Conjure Women vividly brings to life the world of the South before and after the Civil War. Spanning eras and generations, it tells of the lives of three unforgettable women.
Ritu Panchal: Can you tell us about the birth story of Conjure Women and the definitive moment when you knew that this was going to be your first book?
Afia Atakora: I began researching this era out of my own curiosity and to fill what I felt was a personal lack of knowledge about African American history, never really expecting to write a novel about the Civil War or slavery. Likewise I watched weird medical videos on the internet mostly out of quirky boredom, never expecting the two curiosities would converge. It was when I stumbled onto a video, “What Happens During This Home Birth Will Surprise You!” which depicted a thoroughly modern midwife birthing a baby born fully encased in its amniotic sac that a story began to take shape. The graceful ease with which the young midwife remedied the situation, ushering the squalling newborn into the world brought to mind the timelessness of childbirth. Birth happens all the time and all over, the most universal of experiences, and yet every birth is a miracle. In that moment Rue and Bean and the earliest scenes of Conjure Women were born.
RP: The book centers around the Reconstruction Era. What made you focus on that period particularly?
AA: The Reconstruction Era spans roughly a decade — after the conclusion of the Civil War and prior to the deep onset of violence and disenfranchisement that define the Jim Crow era. Reconstruction encapsulates a bloody war that ends in both victory and defeat, Southern prosperity destroyed, Black freedom and citizenship defined. Ten years is an eye-blink in the history of a country, but much like the tumultuous, fraught times we find ourselves in today, the US was faced with an opportunity to ask itself all-important questions: Who have we been? Who are we now? Who will we become?
It’s difficult, but there is no way to conquer the present without first grappling with the past.
RP: You’ve mentioned that you did a ton of research for this book. Was there anything surprising or striking that you found in the process?
AA: I understood but never truly appreciated the diversity of experiences that shaped the lives of enslaved people. Our impressions of slavery in America tend to be singular, distilled to popular, painful images, and while this is an inarguably brutal two hundred year timespan it is a deeply nuanced one. It was only in getting as close as possible to the personal history, the diaries and interviews and autobiographies, that I came to truly appreciate the varied individuals who lived full, complicated lives. In Conjure Women, I try to replicate this experience for the reader, creating characters that are able to live and breathe beyond the thin margins of history through the power of storytelling.
RP: Despite the darkness that plagues the women in the book, the love and camaraderie between them are profoundly moving. Which aspects of female relationships did you want to highlight and convey?
AA: In creating Rue, the complex bonds she shares with her childhood friend Varina and with her mother Miss May Belle, I aimed to tell a coming-of-age story that felt timeless. So much of growing up for girls is observing the women in their lives, particularly one’s mother or mother figure. You emulate them, you rebel against their expectations, and much of that rebellion is borne out with a best friend who is growing up beside you, whose self-discovery might be at odds with your own. I’m absolutely fascinated by all these mysteries of girlhood and womanhood and how much each stage of a woman’s life is shaped by the relationships she has with other women.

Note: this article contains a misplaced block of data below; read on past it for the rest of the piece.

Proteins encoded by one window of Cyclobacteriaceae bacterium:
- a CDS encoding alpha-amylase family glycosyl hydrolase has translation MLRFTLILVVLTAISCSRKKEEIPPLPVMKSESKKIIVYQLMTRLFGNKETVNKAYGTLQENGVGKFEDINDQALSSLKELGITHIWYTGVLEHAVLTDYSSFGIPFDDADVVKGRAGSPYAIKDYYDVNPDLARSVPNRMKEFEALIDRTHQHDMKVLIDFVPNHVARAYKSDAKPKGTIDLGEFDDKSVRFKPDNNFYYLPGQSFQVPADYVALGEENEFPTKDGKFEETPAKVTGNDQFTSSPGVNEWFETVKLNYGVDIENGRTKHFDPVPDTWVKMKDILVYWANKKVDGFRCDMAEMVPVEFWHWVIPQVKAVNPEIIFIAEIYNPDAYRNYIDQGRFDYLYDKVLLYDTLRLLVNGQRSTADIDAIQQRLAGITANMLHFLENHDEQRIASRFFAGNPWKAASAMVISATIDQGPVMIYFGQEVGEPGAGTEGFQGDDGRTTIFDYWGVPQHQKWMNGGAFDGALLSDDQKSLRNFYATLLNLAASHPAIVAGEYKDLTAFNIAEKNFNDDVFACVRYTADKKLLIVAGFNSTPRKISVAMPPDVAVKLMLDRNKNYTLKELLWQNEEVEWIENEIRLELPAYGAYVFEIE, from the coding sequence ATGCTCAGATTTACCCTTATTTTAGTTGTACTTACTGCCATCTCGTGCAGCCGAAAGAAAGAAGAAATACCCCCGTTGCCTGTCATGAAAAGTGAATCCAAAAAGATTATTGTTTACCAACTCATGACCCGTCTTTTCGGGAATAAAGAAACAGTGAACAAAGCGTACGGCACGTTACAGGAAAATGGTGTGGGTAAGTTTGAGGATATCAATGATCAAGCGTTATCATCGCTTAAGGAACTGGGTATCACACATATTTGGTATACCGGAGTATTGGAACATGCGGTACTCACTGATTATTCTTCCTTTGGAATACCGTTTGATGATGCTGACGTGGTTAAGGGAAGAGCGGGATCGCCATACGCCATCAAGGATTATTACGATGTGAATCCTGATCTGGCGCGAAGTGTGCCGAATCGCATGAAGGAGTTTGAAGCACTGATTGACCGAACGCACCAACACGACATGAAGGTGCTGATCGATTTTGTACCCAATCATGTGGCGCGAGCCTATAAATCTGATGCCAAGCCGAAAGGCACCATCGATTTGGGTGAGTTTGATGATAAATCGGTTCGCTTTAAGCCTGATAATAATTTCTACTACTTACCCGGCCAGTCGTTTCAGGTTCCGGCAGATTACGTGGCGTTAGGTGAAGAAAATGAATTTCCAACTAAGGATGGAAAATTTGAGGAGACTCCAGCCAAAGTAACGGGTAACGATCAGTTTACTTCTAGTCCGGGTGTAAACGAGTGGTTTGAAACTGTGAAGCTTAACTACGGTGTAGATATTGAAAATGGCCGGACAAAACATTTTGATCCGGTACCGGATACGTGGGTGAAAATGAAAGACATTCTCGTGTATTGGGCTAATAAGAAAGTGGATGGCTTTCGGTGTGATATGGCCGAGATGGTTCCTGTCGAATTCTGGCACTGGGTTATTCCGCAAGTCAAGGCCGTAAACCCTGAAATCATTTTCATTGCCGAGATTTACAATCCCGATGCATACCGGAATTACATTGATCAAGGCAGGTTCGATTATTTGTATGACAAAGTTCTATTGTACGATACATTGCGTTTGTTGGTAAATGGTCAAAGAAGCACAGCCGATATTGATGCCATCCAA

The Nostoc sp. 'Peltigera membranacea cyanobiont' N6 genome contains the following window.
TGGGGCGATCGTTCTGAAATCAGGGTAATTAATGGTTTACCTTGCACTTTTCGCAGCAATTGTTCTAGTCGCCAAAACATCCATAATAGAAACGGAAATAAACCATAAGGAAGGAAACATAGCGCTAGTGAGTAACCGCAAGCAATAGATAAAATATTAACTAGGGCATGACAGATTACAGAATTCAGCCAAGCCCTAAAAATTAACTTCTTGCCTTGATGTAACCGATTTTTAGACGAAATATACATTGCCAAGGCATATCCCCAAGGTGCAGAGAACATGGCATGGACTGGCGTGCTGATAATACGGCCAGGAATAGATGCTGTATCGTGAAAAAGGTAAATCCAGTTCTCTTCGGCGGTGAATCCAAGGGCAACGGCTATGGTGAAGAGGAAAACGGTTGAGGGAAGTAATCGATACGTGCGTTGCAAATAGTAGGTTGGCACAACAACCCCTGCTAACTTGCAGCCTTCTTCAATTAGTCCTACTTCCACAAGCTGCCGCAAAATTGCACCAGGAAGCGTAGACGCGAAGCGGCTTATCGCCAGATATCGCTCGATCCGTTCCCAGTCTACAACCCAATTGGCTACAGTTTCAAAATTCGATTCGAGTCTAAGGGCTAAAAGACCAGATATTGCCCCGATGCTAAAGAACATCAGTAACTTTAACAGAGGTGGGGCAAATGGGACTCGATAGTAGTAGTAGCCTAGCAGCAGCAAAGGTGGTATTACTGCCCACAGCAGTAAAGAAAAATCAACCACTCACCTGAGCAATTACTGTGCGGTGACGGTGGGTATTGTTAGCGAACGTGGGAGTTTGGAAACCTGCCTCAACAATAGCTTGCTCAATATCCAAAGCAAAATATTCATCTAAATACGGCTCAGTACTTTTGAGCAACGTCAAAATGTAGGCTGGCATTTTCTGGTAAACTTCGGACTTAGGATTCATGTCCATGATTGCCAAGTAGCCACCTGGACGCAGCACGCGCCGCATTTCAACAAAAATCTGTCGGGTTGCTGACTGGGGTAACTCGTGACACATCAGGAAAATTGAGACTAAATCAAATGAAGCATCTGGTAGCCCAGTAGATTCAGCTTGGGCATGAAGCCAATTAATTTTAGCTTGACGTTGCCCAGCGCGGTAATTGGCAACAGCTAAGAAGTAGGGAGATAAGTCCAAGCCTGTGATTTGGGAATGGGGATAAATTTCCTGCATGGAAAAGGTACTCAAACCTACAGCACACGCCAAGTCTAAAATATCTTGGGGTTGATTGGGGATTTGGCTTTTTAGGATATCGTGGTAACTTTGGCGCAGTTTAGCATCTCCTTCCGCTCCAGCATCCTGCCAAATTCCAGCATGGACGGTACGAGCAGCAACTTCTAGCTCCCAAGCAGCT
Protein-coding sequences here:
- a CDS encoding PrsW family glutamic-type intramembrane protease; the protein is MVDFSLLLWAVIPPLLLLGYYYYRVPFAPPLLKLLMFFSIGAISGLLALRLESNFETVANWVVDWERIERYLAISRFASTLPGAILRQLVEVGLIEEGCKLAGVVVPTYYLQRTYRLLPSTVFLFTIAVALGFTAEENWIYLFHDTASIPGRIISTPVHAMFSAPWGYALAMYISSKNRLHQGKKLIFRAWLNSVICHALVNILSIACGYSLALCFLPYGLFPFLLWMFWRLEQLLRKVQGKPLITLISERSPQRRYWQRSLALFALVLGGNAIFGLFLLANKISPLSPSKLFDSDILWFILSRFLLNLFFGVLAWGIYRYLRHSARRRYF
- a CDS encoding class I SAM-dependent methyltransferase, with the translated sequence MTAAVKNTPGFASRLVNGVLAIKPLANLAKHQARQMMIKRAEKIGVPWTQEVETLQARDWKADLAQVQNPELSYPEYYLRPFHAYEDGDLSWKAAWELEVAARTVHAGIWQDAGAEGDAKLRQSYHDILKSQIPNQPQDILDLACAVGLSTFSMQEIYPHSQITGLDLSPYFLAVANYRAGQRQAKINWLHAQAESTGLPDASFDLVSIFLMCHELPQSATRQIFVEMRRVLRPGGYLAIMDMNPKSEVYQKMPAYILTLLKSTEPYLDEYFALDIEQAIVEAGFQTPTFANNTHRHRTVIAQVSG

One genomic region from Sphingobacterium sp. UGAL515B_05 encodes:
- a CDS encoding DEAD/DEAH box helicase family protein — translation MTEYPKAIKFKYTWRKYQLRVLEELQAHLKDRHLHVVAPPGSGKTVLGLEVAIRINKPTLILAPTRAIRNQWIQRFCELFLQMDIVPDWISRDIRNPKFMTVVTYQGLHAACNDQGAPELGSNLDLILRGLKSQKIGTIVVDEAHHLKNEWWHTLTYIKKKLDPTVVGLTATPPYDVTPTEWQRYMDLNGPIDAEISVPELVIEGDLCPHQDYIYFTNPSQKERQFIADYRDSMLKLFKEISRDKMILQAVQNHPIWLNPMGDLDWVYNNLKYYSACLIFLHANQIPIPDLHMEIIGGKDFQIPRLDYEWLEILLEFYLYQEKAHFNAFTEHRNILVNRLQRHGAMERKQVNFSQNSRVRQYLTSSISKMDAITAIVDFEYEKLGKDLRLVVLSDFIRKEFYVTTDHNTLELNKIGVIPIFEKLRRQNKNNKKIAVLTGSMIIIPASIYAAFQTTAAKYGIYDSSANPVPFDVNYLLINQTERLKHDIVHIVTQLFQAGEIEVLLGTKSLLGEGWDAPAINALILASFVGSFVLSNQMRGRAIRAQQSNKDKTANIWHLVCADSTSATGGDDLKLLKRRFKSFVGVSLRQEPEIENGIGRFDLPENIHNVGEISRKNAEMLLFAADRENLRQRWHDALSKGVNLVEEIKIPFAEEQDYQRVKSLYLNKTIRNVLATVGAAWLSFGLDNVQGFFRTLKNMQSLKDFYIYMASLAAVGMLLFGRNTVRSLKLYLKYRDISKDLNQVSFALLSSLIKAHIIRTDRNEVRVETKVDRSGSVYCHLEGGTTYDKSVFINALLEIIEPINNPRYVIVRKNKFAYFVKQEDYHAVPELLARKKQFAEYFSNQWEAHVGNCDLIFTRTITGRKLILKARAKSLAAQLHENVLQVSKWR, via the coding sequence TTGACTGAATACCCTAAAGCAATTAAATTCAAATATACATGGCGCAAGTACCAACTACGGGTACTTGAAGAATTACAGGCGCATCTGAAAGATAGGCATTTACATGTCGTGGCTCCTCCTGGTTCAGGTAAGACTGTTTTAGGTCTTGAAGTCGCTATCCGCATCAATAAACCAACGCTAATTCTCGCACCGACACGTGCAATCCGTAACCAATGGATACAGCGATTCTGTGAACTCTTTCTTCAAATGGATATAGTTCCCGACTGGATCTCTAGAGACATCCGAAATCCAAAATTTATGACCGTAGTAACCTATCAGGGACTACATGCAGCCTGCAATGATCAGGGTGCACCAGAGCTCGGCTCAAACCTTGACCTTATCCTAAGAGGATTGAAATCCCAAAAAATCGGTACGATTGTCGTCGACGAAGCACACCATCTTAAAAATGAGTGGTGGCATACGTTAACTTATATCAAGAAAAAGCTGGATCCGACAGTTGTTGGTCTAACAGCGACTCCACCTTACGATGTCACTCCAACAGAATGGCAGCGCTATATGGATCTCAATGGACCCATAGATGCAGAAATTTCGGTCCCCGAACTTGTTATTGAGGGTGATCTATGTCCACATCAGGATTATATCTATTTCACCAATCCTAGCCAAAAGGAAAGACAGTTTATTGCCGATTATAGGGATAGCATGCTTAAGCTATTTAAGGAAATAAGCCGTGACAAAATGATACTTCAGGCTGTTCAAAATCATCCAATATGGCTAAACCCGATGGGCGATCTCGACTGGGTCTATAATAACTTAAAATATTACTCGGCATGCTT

RP: You’ve written a beautifully layered novel—from the cinematic metaphors to the naturalistic allegories to the exploration of identity through multiple lenses of race and gender. If there is one message that you’d want readers to walk away with, what would it be?
AA: I’ve been loving the responses from readers and all the ways they’ve found to connect with the book and its characters. For me, what resonates is history, both the long history of a nation and the personal history of an individual. Conjure Women is about the ghosts in the woods, the memories that haunt us. It’s about all those things in the past that we perhaps want to overlook or shy away from. It’s difficult, but there is no way to conquer the present without first grappling with the past. That’s what the characters must learn, and I think it’s what we as a nation are learning as well.
RP: What kind of books have you been reading during the lockdown? Do you have any recent favorites?
AA: The world is kind of scary right now and I’ve found the best distraction is reading even scarier things! I’ve been loving bite-sized horror fiction like Yoko Ogawa’s Revenge and Ran Walker’s Portable Black Magic. The next novel I plan to escape into is My Mother’s House by Francesca Momplaisir which blends a rich exploration of immigrant life and class strife with a good old fashioned haunted house.
RP: Is it too soon to ask about your next book?
AA: Never too soon! The novel is still percolating but I’ve been deep-diving into the 1920s and the Harlem Renaissance, creating a new, complex tale as twist-y and turn-y as Conjure Women. It’s fun to play around in such a fast-paced, decadent time period and I’m excited for readers to join me in this rollicking new world.
Discover Conjure Women below and more books that will take you back in time here.
By Afia Atakora
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